Chardonnay is with no doubt one of the best known and most planted grape varieties in the world. If Burgundy remains for the great majority of Chardonnay lovers THE reference, Chablis holds a place of choice with its unique wines characterized by a purity, a freshness and a minerality out of the common. The specificity and the reputation of Chablis wines come from a secular tradition and a magnificent terroir sublimating Chardonnay like nowhere else.
A bit of History
Although vines were probably already present during the time of the Gauls, it was the Romans who planted them in the region. Taken out under the reign of Emperor Domitian, the vines were replanted by Emperor Probus 18 centuries ago! Nevertheless, it is the monastic orders and more particularly the Cistercian monks who were the real leaders in the development of viticulture in Chablis in the 12th and 13th centuries. At that time, Chablis wines were already served at the table of the Kings of France.
At the end of the 19th century, the Chablis vineyard was hit hard by the phylloxera crisis, then the two world wars also struck a blow to the local viticulture. At the end of the Second World War, there were only 550 hectares of vines in Chablis. It was not until the 1960s and 1970s that the vineyard once again developed and prospered.
Geographical location and some figures
The Chablis vineyard is located in the Yonne department in northern Burgundy, 186 kilometers from Paris, a little over two hours drive from the capital. The nearest city, Auxerre, is about 20 kilometers away.
The surface area of the Chablis vineyard now covers 5,771 ha and the wine produced represents 18% of the volume of wine produced in Burgundy. Almost one bottle of Burgundy out of five is a Chablis wine! In Chablis, there are 379 wineries, one cooperative (which represents a quarter of the production) and 37 trading houses.
A unique grape variety: Chardonnay
The wines of Chablis are all the expression of a single grape variety: Chardonnay. Formerly called Beaunois in Chablis, this grape variety of Burgundian origin is nowadays cultivated everywhere on the planet. Nevertheless, it expresses in Chablis a unique character resulting from a secular tradition and an exceptional terroir.
Compared to the rest of Burgundy, Chablis also has a particularity in the use of barrels in the winemaking process. In Chablis, the wine is aged in barrels with caution, and when it is the case, it is often aged in used barrels. The explanation is historical. A long time ago, the wines were delivered by boat in barrels to Paris. The barrels were then sent back to Chablis to be refilled, which explains why there is no tradition of new wood in Chablis, as can be found in other Burgundy appellations such as Meursault.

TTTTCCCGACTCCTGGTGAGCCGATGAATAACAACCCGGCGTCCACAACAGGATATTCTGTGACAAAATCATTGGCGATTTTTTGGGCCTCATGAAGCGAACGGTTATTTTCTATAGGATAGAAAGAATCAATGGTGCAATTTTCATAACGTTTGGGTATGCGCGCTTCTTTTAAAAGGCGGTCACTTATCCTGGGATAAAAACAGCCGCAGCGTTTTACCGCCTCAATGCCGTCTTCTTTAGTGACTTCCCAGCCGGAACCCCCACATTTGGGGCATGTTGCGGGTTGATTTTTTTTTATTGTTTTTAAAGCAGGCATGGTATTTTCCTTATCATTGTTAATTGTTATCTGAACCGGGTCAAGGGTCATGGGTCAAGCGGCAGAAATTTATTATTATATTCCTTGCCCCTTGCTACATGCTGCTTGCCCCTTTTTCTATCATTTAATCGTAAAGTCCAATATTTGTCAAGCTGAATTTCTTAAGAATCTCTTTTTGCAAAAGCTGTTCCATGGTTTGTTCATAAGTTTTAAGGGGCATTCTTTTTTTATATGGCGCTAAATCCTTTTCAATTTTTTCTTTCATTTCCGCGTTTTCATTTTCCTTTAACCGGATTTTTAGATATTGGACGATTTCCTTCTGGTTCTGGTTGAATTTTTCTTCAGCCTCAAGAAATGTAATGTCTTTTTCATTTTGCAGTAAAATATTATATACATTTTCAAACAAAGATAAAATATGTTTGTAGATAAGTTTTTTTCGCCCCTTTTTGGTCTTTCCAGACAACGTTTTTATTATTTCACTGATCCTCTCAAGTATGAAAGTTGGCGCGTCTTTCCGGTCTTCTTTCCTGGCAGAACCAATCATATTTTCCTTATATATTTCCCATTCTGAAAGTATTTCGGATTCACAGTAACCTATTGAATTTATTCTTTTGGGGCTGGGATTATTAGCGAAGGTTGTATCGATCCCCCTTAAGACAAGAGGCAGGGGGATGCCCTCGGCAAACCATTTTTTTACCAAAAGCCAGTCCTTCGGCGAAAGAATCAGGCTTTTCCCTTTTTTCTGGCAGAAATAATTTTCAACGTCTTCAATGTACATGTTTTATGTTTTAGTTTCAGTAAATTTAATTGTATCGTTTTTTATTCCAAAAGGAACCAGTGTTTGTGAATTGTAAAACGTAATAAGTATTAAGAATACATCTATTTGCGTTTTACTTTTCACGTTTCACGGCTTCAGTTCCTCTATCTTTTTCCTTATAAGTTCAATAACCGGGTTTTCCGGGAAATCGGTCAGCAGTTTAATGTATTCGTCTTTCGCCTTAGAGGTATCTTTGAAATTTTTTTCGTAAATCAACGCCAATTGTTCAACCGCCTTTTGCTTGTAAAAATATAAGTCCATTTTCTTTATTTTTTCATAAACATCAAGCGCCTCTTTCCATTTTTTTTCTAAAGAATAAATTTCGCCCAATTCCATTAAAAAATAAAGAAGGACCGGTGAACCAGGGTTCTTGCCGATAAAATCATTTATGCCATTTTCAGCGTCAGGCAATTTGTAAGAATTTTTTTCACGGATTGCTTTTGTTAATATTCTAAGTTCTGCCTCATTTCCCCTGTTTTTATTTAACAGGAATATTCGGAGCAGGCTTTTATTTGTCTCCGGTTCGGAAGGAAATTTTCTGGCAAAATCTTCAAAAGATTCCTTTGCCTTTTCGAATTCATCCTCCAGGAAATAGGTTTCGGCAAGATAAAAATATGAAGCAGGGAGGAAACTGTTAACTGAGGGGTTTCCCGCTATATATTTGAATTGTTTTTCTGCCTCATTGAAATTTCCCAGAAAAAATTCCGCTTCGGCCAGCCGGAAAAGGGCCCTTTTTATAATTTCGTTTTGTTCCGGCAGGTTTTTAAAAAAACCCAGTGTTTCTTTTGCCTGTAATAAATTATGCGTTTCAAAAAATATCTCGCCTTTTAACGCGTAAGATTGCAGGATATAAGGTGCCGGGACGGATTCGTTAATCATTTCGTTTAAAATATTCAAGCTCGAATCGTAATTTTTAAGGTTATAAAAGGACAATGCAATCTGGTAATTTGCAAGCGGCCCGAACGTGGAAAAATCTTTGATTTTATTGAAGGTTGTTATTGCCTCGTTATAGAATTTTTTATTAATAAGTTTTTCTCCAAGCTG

The terroir of Chablis
Chablis is a sedimentary basin vineyard with poorly fertile limestone soils on which Chardonnay has found a predilection terroir. This subsoil in Chablis called Kimmeridgian is 150 million years old. There are grey marls and limestone banks rich in Exogyra virgula fossils, from which the wines of Chablis get their purity and their minerality.
Located in the north of Burgundy, close to the Champagne region, the Chablis vineyard benefits from a semi-continental climate, with a long and cold winter and a hot summer. Spring frost is also a characteristic of the Chablis vineyard which can have a dramatic impact on the vines, as we have seen in the last three years. The Chablis winegrowers had to learn to live with these climatic hazards and to fight them (spraying, heaters, candles, anti-freeze sheets, etc.).
Chablis wines are found under four appellations which are distinguished by geographically delimited production areas and specific production conditions: Petit Chablis, Chablis, Chablis Premier Cru and Chablis Grand Cru.
Petit Chablis is an appellation that can be produced in all the communes of the Chablis area. It represents 19% of the Chablis wine production. It is also the only one of the four appellations whose vines are not planted in Kimmeridgian soil, but rather in a Portlandian (younger) soil of marl and limestone with sometimes loamy and sandy soils, but not containing the famous fossilized oysters called Exogyra virgula. The wines have therefore a less saline character and are generally intended to be drunk young (two-three years of ageing).
The Chablis appellation, with its famous Kimmeridgian soils, is the largest of the Chablis vineyard with 66% of the total production.
The Chablis Premier Cru appellation represents 14% of the Chablis production. There are 40 Climats spread out between the right and left banks of the Serein River. Climat in Burgundy represents a parcel of vineyard carefully delimited and recognized for centuries for its unique geological and climatic conditions. The Climats of the Burgundy vineyard have been listed as a UNESCO heritage site since 2015. The oldest mention of the term Climat in the Chablis vineyard dates back to 1537. The Chablis Premier Cru have an aging potential of 5 to 10 years, sometimes more.
Finally, the Chablis Grand Cru appellation constitutes the elite of the Chablis vineyard with only 101 hectares of vines, representing just 1% of the total production. There are 7 Climats, all located on the right bank of the Serein River: Blanchot, Bougros, Les Clos, Grenouilles, Preuses, Valmur and Vaudésir. The Chablis Grands Crus are wines for laying down (10 to 15 years, or even more) which need a little time to express their full potential.
To Learn More About Chablis Wines
If you wish to learn more about the wines of Chablis, click here. And why not plan your next vacation in Chablis, a first-class wine tourism destination?
There is one aspect that I did not address in this article, it is the service and food pairing of Chablis, but this will be the subject of a second article very soon!
This article is a collaboration with Les Vins de Chablis.